In the latest account of the Virginia Quarterly Review tragedy, VQR contributor Tom Bissell writes in The New York Observer that managing editor Kevin Morrissey's suicide note didn't blame editor Ted Genoways for Morrissey's action. But in the e-mail Genoways sent to contributors and friends explaining the circumstances of Morrissey's death on July 30 (which Bissell amply mentions), it says—according to Morrissey's family—that the suicide note did indeed fault Genoways. I don't know if anyone aside from Morrissey's family has seen the missive to provide independent corroboration, but if Bissell has, he might clarify.
Subsequently, Morrissey's sister Maria has said the suicide note did not blame Genoways, but if that's the case, why did Genoways say in his email that the family told him it did cite him?
A redacted image of the putative suicide note is here.
Below is the e-mail Genoways sent in full.
An incredible group of writers, capped by Toni Morrison, will be reading this year as part of the Writers at Newark series at Rutgers University, where I start my MFA studies in fiction September 1st.
Glancingly I'd seen mentions of this putative locavore resto in the East Village, and then my silver-haired guru, discerner of discerners, did repeat business there. So last night I checked it out. I didn't have any expectations, in keeping with my ambition to be Zen at all times, and the menu posted at their website looked neither amazing nor horrible. (It did, however, list a chilled cauliflower soup, so clearly it hadn't been updated in awhile. Note to restaurateurs, especially purveyors of seasonal fare: please get with it!) And—I don't know why this surprised me, but it did—the food turned out to be neither amazing nor horrible. I was glad to have tried it, but there will be no repeat business from this discerner.
The problems started with the caveat at the bottom of the menu (which, en suite, featured a watermelon gazpacho instead of the cauliflower; alas, I didn't have it): "Northern Food Spy Co. aims to source and serve food produced by regional farmers and artisan purveyors whenever possible." Huh? "Aims"? "Whenever possible"? Why such qualifications? It's very possible to use local sources exclusively—lots of eateries do so. Also, I don't like to see shortcomings advertised.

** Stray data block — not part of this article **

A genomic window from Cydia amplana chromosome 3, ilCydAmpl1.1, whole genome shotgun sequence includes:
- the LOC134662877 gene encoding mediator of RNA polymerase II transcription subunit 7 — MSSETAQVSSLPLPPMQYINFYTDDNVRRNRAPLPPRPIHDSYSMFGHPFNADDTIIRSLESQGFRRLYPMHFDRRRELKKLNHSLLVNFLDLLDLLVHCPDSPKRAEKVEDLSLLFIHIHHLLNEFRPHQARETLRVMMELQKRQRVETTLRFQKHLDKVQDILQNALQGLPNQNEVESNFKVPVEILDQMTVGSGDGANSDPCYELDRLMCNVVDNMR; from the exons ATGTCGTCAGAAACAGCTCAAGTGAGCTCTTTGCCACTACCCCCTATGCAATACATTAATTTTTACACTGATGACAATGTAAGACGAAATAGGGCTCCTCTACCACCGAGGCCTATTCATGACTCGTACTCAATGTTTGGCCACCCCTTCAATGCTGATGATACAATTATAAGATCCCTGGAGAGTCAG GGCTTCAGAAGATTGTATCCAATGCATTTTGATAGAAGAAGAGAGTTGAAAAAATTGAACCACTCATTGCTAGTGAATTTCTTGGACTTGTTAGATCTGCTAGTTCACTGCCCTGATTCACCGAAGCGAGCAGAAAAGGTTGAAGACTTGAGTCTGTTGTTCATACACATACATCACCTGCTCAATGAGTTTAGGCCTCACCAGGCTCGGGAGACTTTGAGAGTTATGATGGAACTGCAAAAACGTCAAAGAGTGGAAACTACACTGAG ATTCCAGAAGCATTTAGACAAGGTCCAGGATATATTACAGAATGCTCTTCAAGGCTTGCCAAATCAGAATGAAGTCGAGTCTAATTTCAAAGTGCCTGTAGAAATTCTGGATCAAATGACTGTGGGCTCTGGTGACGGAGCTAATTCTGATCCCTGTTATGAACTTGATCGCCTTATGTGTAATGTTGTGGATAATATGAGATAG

Then the wine: a Lambrusco that paled in comparison to a bottle I'd recently snagged at Williamsburg's UVA wine shop, and, subsequently, a chilled Gamay that was absolutely tasteless, as if it had been opened days before. (Both glasses were served already poured—quelle horreur!) The Banker had a house-made lemon-lime seltzer that could've used more oomph. I wanted to taste the bracing lemon and lime flavors, not tolerate faint outlines of them.
Indeed, the food could've been more bracing too. The heirloom-tomato salad, a special, was fine but should've been glorious (they're heirloom tomatoes!), though the risotto of freekeh (an Arab bulgur-like wheat), snap peas, zucchini, and mascarpone had a lovely loamy quality. The three fat meatballs I had for my main dish, composed of heritage pork and dotted with pecorino, were better than fine but made me wistful for Marco Canora's veal-and-ricotta wonders, my personal standard. (My mom makes some mean meatballs too.) The "Long Island market fish" was striped bass, which doesn't scream Long Island to me, but the Banker found it delicious nonetheless. I scraped the dish containing a side of wild rice, feta, mint, and lemon, served at room temperature. The peach pie with burnt-sugar ice cream was kaput for the day, so we recalcitrantly opted for the buttermilk panna cotta, tangily superb. If only its surface hadn't been invaded by berries, thus masking the taste.
The restaurant has a great, if modest, beer program, boasting four craft varieties on tap, six in the bottle, and a can of Porkslap for a cool four bucks. (Why drink PBR when you can get a local version?) And our server was delightful. She even checked on the Banker after an especially hot shishito shard (part of the bass dish) entered his gullet and he copiously downed a few glasses of water. "Do you need some milk?"
As we gathered to leave, one of my favorite songs, "Jane Says," came on, the latest in a string of '90s indie classics on the stereo that night (note to trend watchers). I hadn't heard it in forever and it thrilled me. Would that the food had been as specific and memorable. Try again tomorrow.
Northern Spy Food Co., 511 E. 12th St. b/w A and B, 212-228-5100, www.northernspyfoodco.com. Image courtesy of the Cheery Observations blog, which also includes notes on how to make the restaurant's kale salad.